As Peru’s agricultural production grows, smallholders long for better markets

David Dudenhoefer's picture
 CIP
Native potato varieties that were only consumed in the Andes are now served in Lima's best restaurants and exported as potato chips. Photo: CIP
Peruvian Agriculture has experienced impressive growth over the past two decades, which has contributed to the steady decline in the number of Peruvians living in poverty, yet millions of the country’s smallholders have missed out on that prosperity. A new book on Peru’s agricultural sector offers examples of more equitable approaches to agricultural development, to tap the sector’s full potential for alleviating poverty.

No, 70% of the world’s poor aren’t women, but that doesn’t mean poverty isn’t sexist

Carolina Sánchez-Páramo's picture
“Seventy percent of the world’s extreme poor are women”. If you’ve encountered this statistic before, please raise your hand. That is a lot of hands. And yet, this is what we call a ‘zombie statistic’: often quoted but rarely, if ever, presented with a source from which the number can be replicated.

Redefining women's empowerment in Bangladesh

Sabah Moyeen's picture
 

What does empowerment really mean? The Northern Area Reduction Initiative (NARI) project has forced me to ask this question several times. And the answers are apparently not as neat and foldable into the pre-set indicators as one would think.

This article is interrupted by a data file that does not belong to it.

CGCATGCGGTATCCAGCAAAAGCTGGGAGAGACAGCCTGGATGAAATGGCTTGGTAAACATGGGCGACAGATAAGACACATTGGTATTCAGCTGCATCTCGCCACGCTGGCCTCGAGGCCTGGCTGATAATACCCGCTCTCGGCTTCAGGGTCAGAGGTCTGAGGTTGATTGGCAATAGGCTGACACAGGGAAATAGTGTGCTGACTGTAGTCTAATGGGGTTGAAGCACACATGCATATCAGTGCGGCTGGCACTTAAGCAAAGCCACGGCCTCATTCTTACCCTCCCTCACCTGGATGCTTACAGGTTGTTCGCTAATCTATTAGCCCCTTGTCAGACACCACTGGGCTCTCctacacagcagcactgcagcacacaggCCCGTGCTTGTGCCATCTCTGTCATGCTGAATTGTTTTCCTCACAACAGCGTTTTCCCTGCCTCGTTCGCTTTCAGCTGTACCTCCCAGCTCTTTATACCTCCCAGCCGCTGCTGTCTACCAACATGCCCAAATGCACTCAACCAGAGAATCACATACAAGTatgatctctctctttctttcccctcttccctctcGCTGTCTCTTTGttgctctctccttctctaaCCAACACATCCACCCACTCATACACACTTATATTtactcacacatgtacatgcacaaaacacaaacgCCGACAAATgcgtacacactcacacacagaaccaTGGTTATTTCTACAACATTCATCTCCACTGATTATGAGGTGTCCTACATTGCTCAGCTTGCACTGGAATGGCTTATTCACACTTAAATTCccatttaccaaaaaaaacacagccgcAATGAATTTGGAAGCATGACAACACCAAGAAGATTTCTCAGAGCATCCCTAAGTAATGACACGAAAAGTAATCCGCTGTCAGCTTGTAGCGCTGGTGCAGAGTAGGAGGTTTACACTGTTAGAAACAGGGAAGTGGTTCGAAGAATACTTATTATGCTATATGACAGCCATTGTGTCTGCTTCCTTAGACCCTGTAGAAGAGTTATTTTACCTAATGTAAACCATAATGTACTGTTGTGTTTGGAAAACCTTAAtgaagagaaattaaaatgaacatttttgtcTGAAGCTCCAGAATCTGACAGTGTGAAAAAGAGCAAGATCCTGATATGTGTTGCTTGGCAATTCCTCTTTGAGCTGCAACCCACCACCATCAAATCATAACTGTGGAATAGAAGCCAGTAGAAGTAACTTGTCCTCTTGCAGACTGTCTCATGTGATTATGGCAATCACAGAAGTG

Bangladesh’s garment industry has been at the heart of the country’s export boom ever since the first factory opened in 1976. Today, the industry accounts for 80% of Bangladesh’s total exports. 85% of the workers in the garments sector are women. The NARI program aims to facilitate the entry of skilled women into this sector. However, this program is not just about technical skills aimed at churning out yet another RMG worker. The girls learn how to adjust to life outside their homes and villages, open and manage bank accounts, and learn about their rights and responsibilities as workers. They also negotiate contracts and rent, understand what sexual harassment is, and learn how and where to report it. They build networks, allow ideas to form on the basis of newly discovered confidence and self-esteem. Some graduate and join the earmarked jobs, often in positions several steps ahead of what they would have been offered without the training.


Pages